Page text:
KANSAS CITY, Mo. — Nationally, research shows that on average, a teacher leaves a classroom after five years. But teacher retention rates for Latino teachers show it’s after three years.
In KSHB 41’s latest Two Americas, Megan Abundis reports how an education nonprofit in Kansas City, Missouri, is fighting to support Latino educators.
“I think people should care about this, and should know about this, because our students are struggling,” Susana Elizarraraz, with the LatinX Education Collaborative, said.
Elizarraraz says her heart is with the Kansas City area Latino students.
She says post-pandemic, classrooms have seen it all: students with behavior issues, lower math and reading scores and lagging socio-emotional development.
Elizarraraz knows what could help change this.
She works at the LatinX Education Collaborative in the Pendleton Heights neighborhood in KCMO, which fights to increase Latino teacher representation in schools.
Elizarraraz says the nonprofit is inspiring Latino students to work in education, increasing Latino families value in schools and above all, supporting educators socially, emotionally and through physical well-being.
“We’d mix crayons in order to get the right skin color, we bought the school those Crayola’s multi-cultural packs,” she said.
According to Elizarraz, this is because she knows that when students have teachers that look like them, it can make a difference.
Research From Johns Hopkins University shows higher graduation rates, better math and reading scores and attendance.
In the Kansas City area, 30% of the students are Latino, but she says the numbers aren’t matching up with teachers.
“We found out less than 1% of teachers in Kansas City are LatinX," she said. "That’s the KC metro, out to Olathe, to Blue Springs north and south — 261 total teachers."
Elizarraz said the nonprofit decided to look even deeper into the numbers.
“We found out that in 2018, only 11 LatinX people got certified to teach secondary education in the whole state of Missouri,” she said.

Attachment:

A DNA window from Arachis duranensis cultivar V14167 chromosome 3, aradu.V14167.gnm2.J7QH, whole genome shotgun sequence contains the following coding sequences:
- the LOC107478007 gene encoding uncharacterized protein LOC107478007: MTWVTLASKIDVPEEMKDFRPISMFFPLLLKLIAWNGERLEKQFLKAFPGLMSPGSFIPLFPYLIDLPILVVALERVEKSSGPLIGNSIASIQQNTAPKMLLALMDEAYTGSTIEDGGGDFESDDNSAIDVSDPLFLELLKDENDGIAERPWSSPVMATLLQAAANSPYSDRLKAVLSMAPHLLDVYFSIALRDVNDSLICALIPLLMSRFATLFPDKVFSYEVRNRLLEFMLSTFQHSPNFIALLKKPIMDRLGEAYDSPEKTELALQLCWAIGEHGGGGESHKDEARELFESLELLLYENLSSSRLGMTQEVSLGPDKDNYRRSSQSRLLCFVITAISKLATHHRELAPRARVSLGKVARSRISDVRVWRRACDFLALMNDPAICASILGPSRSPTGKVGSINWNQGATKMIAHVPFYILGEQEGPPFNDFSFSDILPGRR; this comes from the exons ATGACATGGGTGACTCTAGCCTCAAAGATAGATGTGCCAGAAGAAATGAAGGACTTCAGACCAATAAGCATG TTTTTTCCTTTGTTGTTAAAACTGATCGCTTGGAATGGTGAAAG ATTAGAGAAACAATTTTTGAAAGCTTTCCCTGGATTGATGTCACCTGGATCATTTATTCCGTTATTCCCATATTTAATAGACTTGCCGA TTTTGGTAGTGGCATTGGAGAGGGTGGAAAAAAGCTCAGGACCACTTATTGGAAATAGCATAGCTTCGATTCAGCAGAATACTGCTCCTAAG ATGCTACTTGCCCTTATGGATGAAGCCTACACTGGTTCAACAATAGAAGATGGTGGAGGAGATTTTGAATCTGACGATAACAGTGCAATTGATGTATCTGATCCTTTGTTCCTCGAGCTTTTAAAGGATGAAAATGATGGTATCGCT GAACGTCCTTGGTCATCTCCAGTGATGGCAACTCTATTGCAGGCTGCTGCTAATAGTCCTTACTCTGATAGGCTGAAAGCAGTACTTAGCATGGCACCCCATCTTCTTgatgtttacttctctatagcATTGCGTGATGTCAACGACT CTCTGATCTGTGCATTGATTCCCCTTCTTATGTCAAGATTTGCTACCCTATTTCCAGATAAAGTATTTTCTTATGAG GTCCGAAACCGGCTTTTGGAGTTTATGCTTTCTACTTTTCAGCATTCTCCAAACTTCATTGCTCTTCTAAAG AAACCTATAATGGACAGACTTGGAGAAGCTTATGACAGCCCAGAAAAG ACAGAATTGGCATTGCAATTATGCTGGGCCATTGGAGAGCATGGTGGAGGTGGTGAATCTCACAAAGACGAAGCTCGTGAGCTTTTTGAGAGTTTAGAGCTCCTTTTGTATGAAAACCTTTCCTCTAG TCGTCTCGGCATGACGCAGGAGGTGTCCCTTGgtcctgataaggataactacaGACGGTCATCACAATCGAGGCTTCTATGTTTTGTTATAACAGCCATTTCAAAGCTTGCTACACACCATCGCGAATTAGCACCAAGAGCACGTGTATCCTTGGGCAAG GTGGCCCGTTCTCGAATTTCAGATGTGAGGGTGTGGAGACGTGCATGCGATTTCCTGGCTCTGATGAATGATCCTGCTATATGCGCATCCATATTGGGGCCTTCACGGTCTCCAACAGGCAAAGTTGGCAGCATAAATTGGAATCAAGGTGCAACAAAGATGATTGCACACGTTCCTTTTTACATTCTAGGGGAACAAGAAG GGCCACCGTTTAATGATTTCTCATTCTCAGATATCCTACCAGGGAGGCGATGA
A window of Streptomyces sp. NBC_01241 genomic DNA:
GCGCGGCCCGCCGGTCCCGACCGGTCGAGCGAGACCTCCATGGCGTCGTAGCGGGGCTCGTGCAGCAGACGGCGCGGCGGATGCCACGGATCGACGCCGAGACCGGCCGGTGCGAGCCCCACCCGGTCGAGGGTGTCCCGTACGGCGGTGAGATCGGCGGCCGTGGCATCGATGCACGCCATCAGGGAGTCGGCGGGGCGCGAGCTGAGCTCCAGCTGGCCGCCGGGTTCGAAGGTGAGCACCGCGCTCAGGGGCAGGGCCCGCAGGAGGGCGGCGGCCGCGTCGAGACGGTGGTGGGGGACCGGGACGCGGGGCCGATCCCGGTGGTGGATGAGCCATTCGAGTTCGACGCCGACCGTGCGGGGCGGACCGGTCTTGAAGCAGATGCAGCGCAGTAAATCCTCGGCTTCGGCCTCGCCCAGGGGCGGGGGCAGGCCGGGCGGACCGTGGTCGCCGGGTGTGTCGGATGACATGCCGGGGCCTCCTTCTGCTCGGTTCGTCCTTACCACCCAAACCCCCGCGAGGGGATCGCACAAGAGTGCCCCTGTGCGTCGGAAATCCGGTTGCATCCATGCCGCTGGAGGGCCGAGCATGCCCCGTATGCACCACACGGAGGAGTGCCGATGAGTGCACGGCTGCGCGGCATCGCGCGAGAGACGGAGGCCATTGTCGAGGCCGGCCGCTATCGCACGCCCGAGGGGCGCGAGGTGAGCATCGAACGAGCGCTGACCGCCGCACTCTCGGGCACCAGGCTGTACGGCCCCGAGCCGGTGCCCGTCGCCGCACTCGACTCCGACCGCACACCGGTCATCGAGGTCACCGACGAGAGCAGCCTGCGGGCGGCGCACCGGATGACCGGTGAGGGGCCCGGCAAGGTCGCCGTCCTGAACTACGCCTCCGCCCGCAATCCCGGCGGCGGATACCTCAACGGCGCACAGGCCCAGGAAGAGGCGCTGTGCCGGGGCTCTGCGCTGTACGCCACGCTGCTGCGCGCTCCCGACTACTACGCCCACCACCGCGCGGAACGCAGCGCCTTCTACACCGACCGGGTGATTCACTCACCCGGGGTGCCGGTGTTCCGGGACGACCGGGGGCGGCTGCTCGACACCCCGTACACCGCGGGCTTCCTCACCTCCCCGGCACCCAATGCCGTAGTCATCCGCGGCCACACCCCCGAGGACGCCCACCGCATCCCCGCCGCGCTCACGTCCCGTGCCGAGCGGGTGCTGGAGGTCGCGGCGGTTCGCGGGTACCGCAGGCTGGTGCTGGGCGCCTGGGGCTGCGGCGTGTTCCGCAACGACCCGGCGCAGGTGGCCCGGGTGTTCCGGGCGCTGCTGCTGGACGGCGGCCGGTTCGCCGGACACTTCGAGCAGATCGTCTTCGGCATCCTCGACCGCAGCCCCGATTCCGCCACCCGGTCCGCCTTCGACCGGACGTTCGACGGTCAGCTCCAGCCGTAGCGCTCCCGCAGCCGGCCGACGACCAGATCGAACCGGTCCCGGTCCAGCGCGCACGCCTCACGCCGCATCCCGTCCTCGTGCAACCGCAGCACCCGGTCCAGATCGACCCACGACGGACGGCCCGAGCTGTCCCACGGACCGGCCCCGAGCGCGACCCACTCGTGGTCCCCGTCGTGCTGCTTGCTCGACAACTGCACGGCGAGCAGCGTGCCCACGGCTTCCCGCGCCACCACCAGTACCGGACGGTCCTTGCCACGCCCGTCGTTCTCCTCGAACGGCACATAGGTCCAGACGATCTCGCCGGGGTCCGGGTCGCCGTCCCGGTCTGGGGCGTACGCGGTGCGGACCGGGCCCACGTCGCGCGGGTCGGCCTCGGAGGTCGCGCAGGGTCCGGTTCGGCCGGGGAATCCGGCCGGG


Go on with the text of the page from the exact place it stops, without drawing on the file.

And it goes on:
These are somber numbers that 15-year-old Janette Garcia and her mom Erika, see too.
“I’m in mostly honors classes, so you don’t see a lot of diversity within the students, but also the teachers," Janette Garcia said.
“It’s a little disappointing,” Erika Garcia said. “When I immigrated to this country, I did have a Latino teacher, she was the person I looked for and at.”
This is something she wants for her daughter and her extended family.
“Maybe so I can express concerns and have that trust to be able to seen and heard in that environment,” Janette said.
While many school districts say they are implementing overall equality, diversity and inclusion policies, Elizzararaz worries it’s being treated as a check mark.
“Yes, that’s a step in the right direction and that makes me so excited and really happy," she said. "But to really look at the perspective of our students in schools, and to be informed by our student experience, parent experience and teacher experience."
Community leaders weighed in on what they would like to see.
“Is that we make our community aware that Latinos are here to stay," Christy Moreno, with Revolucion Educativa, said. “That we are members of this community, that our children are not only the present, but the future.”
“It’s going to take time, resources from us investing in kids,” Elizarraraz said.